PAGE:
AB: "Originally it was scripted in a different way. Larry Kramer, who wrote the screenplay, had taken the scene and set it outside -- I don't quite know why he did that -- and somehow it just didn't ring true. And then Oliver or somebody who knew him, said that the scene ought really to be the way it was in the book -- and that was right, for the wrestling and a lot of other things too: we went back to the book constantly. The run through the woods, for instance. I did that straight out of the book. I'm not saying that Larry hadn't taken it from the book, but one needed to read that chapter in the book again -- and I've always been a great reader of Lawrence. And the run and the wrestling were really what Lawrence was all about. Physical contact. Contact with the earth, contact with the ground, contact with each other -- expressed physically, not only sexually. The point of discussion about that fight is -- yes, it's got sexual undertones, but it's first and foremost a physical contact, as an expression of need or of friendship. A need to expand yourself. The reason they fight is because each of them is in a particular extreme state in his life. They both lived in a very constricted society. And to me that kind of explosion, although it's got an intellectual side to it too, is a natural thing. It's extreme, but it's not unnatural."

"... it couldn't be more natural -- to have no clothes on."

GG: The wrestling would presumably have been shot under customary studio conditions, without the gathering of onlookers who had to be braved by Bates on the location for "Le Roi de Coeur." The naked run, culminating in a fairly erotic role on the ground, was filmed outdoors but could have been filmed with a minimum number of crew members. In both cases, however, it was inevitable that a few jaunty quips would be bandied about in the course of preparation for shooting.

AB: "Getting rid of inhibitions is not my hang-up. It's just the sense that you're the only one person in a group of people (however small the group) who is naked while the others aren't. You can forget the camera because you don't see the result for months. Not completely, anyway. At rushes, you see yourself suddenly while you sit in a little theatre with some shocked publicity people, or whoever. But while you're filming, it's all right so long as you are convinced it's being done for a good reason in the right context. The wisecracks on the set can be useful, to break the tension -- because there is an automatic tension of people being very respectful ... not looking, you know. That in itself creates an atmosphere which needs to be broken. Christ, it couldn't be more natural -- to have no clothes on." |||

From Alan Bates: An Actor Who Prefers To Be Anonymous, by Peter Buckley, SHOW (the magazine of films and the arts) May, 1972, © 1972 by H&R Publications, Inc:

PB: ...in Women In Love he was not only playing against the odds, he was playing it in the raw.

AB: "Yes, I suppose it was the first time you actually got to see the actual star's actual organs. Such a big deal. We didn't think too much about it before we came to the wrestling scene -- it was there in the script and I suppose we thought 'when it happens, it will just happen and that will be that,' but of course it wasn't. It never is. When we shot the scene, it was fine -- it hurt, but it was okay -- but the rushes, oh my God. Sitting there day after day after day staring up at yourself hanging out all over that screen in glowing color. You only get to see a few moments of it in the film, just a flash, but we saw hours of it. It seemed to go on forever, and it was tortuous. I thought at the time that it all looked so -- well, so wrong, and I looked so hideous, but there wasn't anything I could do. That was me up there and that was all there was to it. I suppose it's a great lesson in humility. If you can get over the awfulness of yourself in the flesh, you can get over anything.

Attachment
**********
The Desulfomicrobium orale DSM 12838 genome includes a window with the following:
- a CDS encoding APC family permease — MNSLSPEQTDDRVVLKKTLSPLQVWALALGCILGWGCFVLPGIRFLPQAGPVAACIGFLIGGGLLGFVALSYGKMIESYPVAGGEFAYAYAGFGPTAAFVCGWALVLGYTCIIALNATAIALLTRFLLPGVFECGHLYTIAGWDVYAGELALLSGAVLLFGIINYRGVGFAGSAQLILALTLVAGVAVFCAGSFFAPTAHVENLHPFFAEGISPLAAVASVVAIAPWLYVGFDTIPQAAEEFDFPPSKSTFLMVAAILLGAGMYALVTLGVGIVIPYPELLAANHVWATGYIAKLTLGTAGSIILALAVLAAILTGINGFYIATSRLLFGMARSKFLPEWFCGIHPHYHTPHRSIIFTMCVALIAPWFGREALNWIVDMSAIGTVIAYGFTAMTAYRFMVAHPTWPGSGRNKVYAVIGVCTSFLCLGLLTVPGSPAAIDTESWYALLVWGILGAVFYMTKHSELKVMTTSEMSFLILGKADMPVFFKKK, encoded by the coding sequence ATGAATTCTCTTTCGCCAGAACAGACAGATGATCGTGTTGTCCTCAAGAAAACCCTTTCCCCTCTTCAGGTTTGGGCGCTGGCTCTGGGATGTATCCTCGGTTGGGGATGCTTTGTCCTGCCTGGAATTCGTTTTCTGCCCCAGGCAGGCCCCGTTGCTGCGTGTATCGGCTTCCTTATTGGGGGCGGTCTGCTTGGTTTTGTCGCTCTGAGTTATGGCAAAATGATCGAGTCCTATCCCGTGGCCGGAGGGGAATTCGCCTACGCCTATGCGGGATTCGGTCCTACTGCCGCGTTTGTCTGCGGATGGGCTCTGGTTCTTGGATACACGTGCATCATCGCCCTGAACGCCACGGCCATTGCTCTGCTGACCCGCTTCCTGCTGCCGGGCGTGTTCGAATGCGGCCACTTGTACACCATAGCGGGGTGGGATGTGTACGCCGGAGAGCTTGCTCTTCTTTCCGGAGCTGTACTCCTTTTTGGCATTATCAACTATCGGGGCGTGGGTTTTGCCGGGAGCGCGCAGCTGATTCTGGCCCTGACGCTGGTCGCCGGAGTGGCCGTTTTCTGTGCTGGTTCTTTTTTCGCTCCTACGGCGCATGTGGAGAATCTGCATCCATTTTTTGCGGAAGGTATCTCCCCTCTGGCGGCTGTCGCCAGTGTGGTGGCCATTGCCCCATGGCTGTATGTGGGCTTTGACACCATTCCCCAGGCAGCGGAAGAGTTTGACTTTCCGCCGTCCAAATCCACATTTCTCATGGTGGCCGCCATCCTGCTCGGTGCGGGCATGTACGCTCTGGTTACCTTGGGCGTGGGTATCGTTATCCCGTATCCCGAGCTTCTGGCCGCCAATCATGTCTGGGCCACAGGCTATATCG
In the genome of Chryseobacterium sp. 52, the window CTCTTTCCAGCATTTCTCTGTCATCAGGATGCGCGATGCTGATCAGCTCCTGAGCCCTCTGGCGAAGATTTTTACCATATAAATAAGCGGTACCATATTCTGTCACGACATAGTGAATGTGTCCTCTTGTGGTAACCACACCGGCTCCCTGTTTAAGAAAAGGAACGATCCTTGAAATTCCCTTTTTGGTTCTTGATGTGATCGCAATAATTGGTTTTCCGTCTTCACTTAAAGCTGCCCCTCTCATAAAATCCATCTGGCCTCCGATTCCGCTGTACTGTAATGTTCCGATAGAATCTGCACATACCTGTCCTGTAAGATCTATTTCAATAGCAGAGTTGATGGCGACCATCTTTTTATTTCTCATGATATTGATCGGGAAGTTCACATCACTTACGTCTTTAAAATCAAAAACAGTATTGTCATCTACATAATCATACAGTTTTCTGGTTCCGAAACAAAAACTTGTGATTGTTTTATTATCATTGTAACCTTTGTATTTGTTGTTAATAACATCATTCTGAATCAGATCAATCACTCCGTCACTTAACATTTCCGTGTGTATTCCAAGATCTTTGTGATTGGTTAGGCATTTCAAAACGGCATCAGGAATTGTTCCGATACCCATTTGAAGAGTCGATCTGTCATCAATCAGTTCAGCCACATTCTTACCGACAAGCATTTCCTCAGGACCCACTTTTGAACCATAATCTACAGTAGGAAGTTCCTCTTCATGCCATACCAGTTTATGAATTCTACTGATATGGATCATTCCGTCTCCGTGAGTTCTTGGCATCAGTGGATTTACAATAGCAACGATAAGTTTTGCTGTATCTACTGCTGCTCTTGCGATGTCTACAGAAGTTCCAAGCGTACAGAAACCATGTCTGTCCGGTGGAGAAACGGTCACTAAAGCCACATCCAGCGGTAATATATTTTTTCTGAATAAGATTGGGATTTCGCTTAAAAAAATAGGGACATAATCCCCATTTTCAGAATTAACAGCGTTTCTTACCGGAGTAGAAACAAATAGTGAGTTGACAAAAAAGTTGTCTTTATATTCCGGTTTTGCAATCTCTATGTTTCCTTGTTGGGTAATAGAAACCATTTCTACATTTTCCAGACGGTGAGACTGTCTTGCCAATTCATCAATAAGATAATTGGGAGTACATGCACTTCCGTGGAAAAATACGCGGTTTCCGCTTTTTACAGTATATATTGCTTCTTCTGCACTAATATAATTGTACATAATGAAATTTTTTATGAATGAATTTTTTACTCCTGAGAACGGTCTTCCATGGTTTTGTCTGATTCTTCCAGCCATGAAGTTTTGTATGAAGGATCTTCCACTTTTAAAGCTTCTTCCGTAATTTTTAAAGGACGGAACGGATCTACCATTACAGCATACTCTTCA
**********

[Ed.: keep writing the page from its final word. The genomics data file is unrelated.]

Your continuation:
AB: "I was slightly nervous about the reaction when the film was shown -- after all, this was the first time that a big commercial film concentrated so heavily on those particular areas of the star's anatomy -- I mean, one could finally put a face on those genitals, couldn't one -- but then when it came out, hardly anyone paid any attention to the wrestling scene. In fact some of the love scenes did come under attack as being too sensuous, but people seemed to accept the stark nudity without too much shock. If you present it outright and straightforward, it's reasonable and nobody's offended; it's when you cover up and get sneaky about it all that you upset them. My worst fears were about my mother's reaction -- that I really dreaded -- but it never bothered her in the least."

PB: One of the main reasons that the explicit nudity in Women In Love never offended anyone -- not even Mrs. Bates -- is that one was totally conscious throughout that the naked male in question was a well balanced, humane individual, not a degenerate on any level, and that no matter how much he ranted, raved and randied, he was basically a nice guy. And that is Alan Bates more than anything else; in and out of character, he is nice. One winces at the thought of charisma, but it's easy to see why he is so respected, admired and well thought of. Friendly, open, natural, unhung-up and easy, and in the best possible way, nice, and he can't quite shake it. Not that we'd ever want him to. |||